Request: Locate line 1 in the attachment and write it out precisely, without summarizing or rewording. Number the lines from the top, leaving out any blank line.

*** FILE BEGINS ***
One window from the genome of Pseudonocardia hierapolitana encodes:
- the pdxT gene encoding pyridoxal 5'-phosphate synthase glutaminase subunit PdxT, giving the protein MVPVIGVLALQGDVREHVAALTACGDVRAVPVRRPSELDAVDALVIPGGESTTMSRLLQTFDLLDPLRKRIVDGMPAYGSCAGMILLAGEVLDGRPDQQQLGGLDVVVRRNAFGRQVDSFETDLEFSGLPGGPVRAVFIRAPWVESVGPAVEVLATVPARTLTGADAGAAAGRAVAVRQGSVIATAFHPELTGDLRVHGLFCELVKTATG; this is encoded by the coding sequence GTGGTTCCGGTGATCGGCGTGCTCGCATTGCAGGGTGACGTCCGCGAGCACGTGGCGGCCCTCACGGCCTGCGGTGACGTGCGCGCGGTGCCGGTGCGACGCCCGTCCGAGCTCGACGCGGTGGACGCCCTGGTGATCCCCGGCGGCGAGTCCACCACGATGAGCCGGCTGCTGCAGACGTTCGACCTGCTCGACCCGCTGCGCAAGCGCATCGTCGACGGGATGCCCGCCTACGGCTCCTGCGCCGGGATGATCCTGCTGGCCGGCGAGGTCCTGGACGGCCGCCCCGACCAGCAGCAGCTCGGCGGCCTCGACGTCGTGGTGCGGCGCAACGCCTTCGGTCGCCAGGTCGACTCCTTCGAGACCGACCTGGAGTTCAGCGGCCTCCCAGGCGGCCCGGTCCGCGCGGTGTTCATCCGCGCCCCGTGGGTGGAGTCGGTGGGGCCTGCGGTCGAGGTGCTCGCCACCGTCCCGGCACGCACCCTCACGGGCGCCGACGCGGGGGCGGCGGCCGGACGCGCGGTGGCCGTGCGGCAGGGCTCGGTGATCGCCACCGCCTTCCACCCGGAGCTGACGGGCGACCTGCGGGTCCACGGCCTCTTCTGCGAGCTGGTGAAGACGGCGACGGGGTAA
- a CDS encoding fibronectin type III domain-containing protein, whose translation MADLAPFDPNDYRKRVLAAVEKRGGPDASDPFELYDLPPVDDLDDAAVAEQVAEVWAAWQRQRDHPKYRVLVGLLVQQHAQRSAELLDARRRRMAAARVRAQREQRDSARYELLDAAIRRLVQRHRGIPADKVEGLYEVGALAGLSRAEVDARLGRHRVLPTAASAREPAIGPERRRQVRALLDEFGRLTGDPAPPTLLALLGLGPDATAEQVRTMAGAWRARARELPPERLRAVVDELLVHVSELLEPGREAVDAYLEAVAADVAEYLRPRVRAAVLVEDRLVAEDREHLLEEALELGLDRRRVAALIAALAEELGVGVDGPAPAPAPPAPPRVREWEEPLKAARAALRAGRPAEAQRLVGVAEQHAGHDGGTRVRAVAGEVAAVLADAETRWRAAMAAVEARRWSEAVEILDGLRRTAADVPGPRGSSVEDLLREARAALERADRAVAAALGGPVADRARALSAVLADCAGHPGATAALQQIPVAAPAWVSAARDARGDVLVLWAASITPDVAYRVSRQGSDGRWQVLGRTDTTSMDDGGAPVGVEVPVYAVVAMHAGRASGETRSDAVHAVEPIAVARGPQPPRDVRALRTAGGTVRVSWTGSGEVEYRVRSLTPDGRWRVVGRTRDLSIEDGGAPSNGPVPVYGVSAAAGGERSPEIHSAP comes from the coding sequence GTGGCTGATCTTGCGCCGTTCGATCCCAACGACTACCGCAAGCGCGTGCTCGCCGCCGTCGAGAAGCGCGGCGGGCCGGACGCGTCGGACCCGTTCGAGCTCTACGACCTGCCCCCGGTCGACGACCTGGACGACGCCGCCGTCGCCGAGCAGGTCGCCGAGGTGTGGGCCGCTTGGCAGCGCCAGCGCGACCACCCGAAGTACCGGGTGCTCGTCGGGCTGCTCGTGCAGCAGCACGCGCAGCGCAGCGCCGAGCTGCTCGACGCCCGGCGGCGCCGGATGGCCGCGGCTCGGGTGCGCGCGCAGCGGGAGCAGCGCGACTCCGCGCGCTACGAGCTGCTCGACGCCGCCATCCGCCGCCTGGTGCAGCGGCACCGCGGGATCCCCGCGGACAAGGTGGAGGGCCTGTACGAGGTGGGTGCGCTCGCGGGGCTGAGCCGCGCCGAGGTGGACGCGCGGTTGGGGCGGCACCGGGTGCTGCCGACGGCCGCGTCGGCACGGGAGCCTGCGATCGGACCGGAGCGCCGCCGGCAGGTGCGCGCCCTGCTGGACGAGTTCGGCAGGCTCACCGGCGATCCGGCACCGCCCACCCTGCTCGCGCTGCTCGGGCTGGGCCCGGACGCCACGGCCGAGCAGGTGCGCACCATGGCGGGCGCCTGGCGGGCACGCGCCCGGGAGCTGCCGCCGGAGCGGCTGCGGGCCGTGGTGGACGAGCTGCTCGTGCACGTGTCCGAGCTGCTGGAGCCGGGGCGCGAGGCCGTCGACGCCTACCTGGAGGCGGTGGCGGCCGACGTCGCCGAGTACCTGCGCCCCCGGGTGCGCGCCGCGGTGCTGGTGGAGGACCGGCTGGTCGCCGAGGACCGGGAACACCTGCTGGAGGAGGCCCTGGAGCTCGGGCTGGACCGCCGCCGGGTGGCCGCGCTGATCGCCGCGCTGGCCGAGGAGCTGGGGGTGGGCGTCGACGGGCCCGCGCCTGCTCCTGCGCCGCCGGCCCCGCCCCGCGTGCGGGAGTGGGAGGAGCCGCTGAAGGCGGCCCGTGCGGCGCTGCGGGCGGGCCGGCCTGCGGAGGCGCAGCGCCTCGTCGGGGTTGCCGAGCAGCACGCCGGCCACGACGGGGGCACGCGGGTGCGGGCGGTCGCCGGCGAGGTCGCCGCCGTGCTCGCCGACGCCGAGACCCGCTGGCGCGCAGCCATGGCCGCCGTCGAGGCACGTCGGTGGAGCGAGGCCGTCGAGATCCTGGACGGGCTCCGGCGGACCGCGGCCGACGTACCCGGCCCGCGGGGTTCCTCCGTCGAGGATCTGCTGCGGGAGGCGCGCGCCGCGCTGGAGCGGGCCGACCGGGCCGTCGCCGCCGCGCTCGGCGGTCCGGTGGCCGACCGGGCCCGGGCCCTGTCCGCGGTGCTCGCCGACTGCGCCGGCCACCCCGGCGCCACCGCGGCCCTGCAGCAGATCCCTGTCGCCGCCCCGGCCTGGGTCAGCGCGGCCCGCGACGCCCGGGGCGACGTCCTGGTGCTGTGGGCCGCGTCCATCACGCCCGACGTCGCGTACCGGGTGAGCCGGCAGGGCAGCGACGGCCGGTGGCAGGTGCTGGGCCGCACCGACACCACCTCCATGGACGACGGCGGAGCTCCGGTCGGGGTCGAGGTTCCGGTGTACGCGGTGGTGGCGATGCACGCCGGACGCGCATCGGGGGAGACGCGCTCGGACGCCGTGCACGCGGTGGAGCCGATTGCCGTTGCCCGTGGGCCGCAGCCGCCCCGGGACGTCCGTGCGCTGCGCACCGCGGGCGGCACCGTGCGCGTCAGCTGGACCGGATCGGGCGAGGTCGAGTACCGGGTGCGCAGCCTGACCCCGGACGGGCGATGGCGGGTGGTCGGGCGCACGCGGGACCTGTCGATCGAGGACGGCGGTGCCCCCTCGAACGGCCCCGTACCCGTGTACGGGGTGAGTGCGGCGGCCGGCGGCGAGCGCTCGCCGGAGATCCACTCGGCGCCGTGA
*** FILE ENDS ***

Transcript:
One window from the genome of Pseudonocardia hierapolitana encodes: